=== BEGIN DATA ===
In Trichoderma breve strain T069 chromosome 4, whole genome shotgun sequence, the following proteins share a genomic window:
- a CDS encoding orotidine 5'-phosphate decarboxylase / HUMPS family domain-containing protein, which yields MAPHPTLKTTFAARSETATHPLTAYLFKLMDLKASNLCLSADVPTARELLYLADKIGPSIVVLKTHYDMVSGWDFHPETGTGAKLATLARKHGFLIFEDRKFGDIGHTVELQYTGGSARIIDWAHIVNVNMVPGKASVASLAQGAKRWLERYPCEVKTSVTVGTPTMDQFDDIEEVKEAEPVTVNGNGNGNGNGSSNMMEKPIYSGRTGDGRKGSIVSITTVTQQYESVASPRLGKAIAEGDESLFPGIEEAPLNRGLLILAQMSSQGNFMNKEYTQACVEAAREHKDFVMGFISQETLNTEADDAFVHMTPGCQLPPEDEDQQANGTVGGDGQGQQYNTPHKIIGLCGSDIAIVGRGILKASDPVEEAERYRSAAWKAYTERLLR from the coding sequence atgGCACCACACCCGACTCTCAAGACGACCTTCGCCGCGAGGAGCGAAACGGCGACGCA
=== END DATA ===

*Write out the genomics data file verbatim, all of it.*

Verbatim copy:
In Trichoderma breve strain T069 chromosome 4, whole genome shotgun sequence, the following proteins share a genomic window:
- a CDS encoding orotidine 5'-phosphate decarboxylase / HUMPS family domain-containing protein, which yields MAPHPTLKTTFAARSETATHPLTAYLFKLMDLKASNLCLSADVPTARELLYLADKIGPSIVVLKTHYDMVSGWDFHPETGTGAKLATLARKHGFLIFEDRKFGDIGHTVELQYTGGSARIIDWAHIVNVNMVPGKASVASLAQGAKRWLERYPCEVKTSVTVGTPTMDQFDDIEEVKEAEPVTVNGNGNGNGNGSSNMMEKPIYSGRTGDGRKGSIVSITTVTQQYESVASPRLGKAIAEGDESLFPGIEEAPLNRGLLILAQMSSQGNFMNKEYTQACVEAAREHKDFVMGFISQETLNTEADDAFVHMTPGCQLPPEDEDQQANGTVGGDGQGQQYNTPHKIIGLCGSDIAIVGRGILKASDPVEEAERYRSAAWKAYTERLLR from the coding sequence atgGCACCACACCCGACTCTCAAGACGACCTTCGCCGCGAGGAGCGAAACGGCGACGCA